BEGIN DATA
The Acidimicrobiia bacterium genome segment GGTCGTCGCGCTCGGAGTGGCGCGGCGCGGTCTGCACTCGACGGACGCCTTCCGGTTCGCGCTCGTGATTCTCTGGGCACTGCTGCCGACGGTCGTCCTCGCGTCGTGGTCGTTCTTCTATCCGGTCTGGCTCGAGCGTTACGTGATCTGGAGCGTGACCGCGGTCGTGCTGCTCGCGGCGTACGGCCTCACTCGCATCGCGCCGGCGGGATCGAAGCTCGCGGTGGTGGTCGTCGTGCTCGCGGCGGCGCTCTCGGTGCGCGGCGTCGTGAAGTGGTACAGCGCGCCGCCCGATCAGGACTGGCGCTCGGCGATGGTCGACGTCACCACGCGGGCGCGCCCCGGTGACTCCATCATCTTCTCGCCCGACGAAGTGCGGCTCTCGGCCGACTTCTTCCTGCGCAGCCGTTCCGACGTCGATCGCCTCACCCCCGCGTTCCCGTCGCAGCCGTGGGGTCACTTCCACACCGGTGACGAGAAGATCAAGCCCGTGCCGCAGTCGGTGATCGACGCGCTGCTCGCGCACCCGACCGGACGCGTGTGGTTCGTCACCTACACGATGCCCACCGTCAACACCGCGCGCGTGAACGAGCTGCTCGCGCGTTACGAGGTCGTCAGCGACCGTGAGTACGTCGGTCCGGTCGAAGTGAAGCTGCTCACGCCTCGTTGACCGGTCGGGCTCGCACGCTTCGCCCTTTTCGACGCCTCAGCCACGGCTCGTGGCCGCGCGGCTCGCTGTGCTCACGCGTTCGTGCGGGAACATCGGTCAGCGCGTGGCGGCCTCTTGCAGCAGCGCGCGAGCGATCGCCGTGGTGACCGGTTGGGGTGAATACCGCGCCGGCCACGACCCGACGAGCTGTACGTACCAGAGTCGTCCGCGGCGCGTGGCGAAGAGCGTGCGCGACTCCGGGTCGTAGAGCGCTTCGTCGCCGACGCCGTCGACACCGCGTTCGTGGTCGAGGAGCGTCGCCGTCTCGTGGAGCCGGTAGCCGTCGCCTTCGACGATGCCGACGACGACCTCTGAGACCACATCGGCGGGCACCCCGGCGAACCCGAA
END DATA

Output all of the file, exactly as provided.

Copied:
The Acidimicrobiia bacterium genome segment GGTCGTCGCGCTCGGAGTGGCGCGGCGCGGTCTGCACTCGACGGACGCCTTCCGGTTCGCGCTCGTGATTCTCTGGGCACTGCTGCCGACGGTCGTCCTCGCGTCGTGGTCGTTCTTCTATCCGGTCTGGCTCGAGCGTTACGTGATCTGGAGCGTGACCGCGGTCGTGCTGCTCGCGGCGTACGGCCTCACTCGCATCGCGCCGGCGGGATCGAAGCTCGCGGTGGTGGTCGTCGTGCTCGCGGCGGCGCTCTCGGTGCGCGGCGTCGTGAAGTGGTACAGCGCGCCGCCCGATCAGGACTGGCGCTCGGCGATGGTCGACGTCACCACGCGGGCGCGCCCCGGTGACTCCATCATCTTCTCGCCCGACGAAGTGCGGCTCTCGGCCGACTTCTTCCTGCGCAGCCGTTCCGACGTCGATCGCCTCACCCCCGCGTTCCCGTCGCAGCCGTGGGGTCACTTCCACACCGGTGACGAGAAGATCAAGCCCGTGCCGCAGTCGGTGATCGACGCGCTGCTCGCGCACCCGACCGGACGCGTGTGGTTCGTCACCTACACGATGCCCACCGTCAACACCGCGCGCGTGAACGAGCTGCTCGCGCGTTACGAGGTCGTCAGCGACCGTGAGTACGTCGGTCCGGTCGAAGTGAAGCTGCTCACGCCTCGTTGACCGGTCGGGCTCGCACGCTTCGCCCTTTTCGACGCCTCAGCCACGGCTCGTGGCCGCGCGGCTCGCTGTGCTCACGCGTTCGTGCGGGAACATCGGTCAGCGCGTGGCGGCCTCTTGCAGCAGCGCGCGAGCGATCGCCGTGGTGACCGGTTGGGGTGAATACCGCGCCGGCCACGACCCGACGAGCTGTACGTACCAGAGTCGTCCGCGGCGCGTGGCGAAGAGCGTGCGCGACTCCGGGTCGTAGAGCGCTTCGTCGCCGACGCCGTCGACACCGCGTTCGTGGTCGAGGAGCGTCGCCGTCTCGTGGAGCCGGTAGCCGTCGCCTTCGACGATGCCGACGACGACCTCTGAGACCACATCGGCGGGCACCCCGGCGAACCCGAA